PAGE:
Young man sleeping

Sleep your way to better health tonight

By Nicole Ferring Holovach, MS, RD, LDN Jun 21, 2023 • 5 min

You’re probably used to hearing that eating right and exercising regularly are important in maintaining good health. But sleep is a piece of the health puzzle, too. The next time you delay bedtime, remember this: Not getting enough sleep regularly can contribute to health problems, such as weight gain, high blood pressure, heart disease, diabetes, depression and reduced immunity. Sleep deprivation also affects your brain. It can inhibit problem-solving and decision-making skills, decrease attention span and make it difficult to keep emotions in check.

Now, as to how much you need, there is no one-size-fits-all — it varies based on your age and individual needs. However, most adults need at least seven hours of sleep per night. Try these eight tips to help you get the sleep you need to feel rested and refreshed.

1. Relax and disconnect before bed

Many people are naturally tired earlier in the evening, but they feel like they haven’t had any time to themselves and don’t want to go to bed. There is too much to do — favorite television shows to watch, blogs to read and laundry to sort. But it’s best to try to avoid screen time and busy activities at least an hour before bed and try relaxing instead with more soothing activities such as listening to music, guided meditation and controlled breathing.

2. Establish a consistent sleep schedule

Go to bed and get up at the same time every day, even on weekends. We have an internal 24-hour clock called the circadian rhythm that partly determines the time when we fall asleep and when we wake up. Going to bed at the same time every night helps set this clock so that your body expects sleep at a certain time night after night. Similarly, waking up at the same time every morning helps train your body to rise at a particular time, helping curb the daily battle with your alarm clock.

3. Dim the lights and avoid screens before bed

Light also helps set your internal clock. Avoiding bright lights before bed can signal your body to produce melatonin, a hormone needed for sleep. Exposure to light, including light from screens on electronic devices, in the evening can delay the release of melatonin, preventing you from feeling sleepy. Dim the lights and put down all devices at an hour before bedtime.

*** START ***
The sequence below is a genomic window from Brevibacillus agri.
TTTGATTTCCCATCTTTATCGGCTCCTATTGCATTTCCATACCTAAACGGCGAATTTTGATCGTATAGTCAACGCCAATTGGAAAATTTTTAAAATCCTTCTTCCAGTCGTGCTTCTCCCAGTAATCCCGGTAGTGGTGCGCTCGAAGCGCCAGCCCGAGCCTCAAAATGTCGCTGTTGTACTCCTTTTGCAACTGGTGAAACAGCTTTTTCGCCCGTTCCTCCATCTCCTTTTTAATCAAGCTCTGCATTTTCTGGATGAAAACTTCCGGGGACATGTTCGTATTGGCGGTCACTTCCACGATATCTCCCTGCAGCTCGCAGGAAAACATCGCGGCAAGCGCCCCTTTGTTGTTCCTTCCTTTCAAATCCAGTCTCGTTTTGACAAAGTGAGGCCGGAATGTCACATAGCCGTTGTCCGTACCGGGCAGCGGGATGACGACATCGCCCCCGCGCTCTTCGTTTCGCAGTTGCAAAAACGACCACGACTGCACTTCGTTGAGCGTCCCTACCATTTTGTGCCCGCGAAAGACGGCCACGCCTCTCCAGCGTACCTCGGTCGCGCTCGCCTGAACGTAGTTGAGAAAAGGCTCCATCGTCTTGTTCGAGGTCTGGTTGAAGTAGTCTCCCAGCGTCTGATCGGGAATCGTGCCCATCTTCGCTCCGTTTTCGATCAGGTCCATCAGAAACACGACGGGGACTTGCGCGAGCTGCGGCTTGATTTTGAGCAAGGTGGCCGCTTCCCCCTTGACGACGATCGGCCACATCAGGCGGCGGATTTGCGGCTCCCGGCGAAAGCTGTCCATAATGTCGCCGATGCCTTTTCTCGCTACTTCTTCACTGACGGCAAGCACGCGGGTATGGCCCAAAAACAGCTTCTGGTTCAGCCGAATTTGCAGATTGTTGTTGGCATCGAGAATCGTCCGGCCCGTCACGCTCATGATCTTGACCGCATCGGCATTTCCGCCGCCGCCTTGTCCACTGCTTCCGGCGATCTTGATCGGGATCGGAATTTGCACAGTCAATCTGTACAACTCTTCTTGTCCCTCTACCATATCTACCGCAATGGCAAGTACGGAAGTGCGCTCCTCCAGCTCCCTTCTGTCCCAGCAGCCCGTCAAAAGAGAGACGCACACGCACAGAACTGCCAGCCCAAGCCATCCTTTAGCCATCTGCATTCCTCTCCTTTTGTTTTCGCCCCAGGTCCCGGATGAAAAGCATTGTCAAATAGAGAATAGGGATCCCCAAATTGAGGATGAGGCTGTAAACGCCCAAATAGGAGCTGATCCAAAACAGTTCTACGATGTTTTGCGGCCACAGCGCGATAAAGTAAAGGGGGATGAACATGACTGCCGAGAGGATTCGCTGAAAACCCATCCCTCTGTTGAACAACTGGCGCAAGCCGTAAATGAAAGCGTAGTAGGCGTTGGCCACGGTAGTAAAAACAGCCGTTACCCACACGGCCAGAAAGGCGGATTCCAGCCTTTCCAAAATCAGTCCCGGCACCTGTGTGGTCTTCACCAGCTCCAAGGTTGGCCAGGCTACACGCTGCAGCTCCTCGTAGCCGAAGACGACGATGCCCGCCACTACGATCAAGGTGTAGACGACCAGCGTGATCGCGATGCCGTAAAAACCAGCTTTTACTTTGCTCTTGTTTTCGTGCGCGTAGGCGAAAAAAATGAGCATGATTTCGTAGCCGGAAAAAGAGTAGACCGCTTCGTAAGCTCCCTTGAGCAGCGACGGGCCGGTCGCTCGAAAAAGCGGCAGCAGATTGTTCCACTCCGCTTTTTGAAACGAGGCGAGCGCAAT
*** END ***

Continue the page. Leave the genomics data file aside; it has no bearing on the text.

4. Get sunlight during the day

While artificial light in the evening can inhibit sleep, natural light during the day encourages a healthy sleep-wake cycle. A dose of sunshine during the day can help set your circadian rhythm. Take a walk outside in the morning or at lunchtime, or open up your blinds and windows.

5. Create a cozy sleep environment

Transform your bedroom into a tranquil haven. The temperature should be cool and comfortable. Beware of ambient light and noise. Consider investing in earplugs and heavy curtains, blackout shades or an eye mask if light or sound bothers you.

6. Exercise regularly

Exercise helps people sleep better. If you work out at a high intensity, finish your workout well before you intend to go to bed. Intense exercise too close to bedtime can make falling asleep challenging.

7. Avoid big meals too close to bedtime

Going to bed on a full stomach can interfere with sleep. Finish eating a few hours before you go to bed to allow your body time to digest.

8. Curb caffeine and nix the nightcap

Stay away from caffeinated and alcoholic beverages later in the day. Many people turn to caffeine in an effort to stay awake. But consuming caffeine later in the day can keep you from falling asleep. And while alcohol can make you drowsy, it doesn’t help you sleep. Rather, it disrupts or prevents you from getting high-quality sleep.

In some cases, health issues can keep you from getting the sleep you need. See your healthcare provider if you have insomnia (trouble falling or staying asleep), tiredness during the day or trouble breathing during sleep.

Clinically reviewed and updated June 2023.


  1. “Sleep deprivation and deficiency,” National Heart, Lung and Blood Institute
  2. “Healthy sleep tips,” Sleep Foundation
  3. “Sleep hygiene,” Sleep Foundation
  4. “Diet and exercise and sleep,” Sleep Foundation
  5. “Tweak your workout time to maximize those zzz’s,” Sleep Foundation

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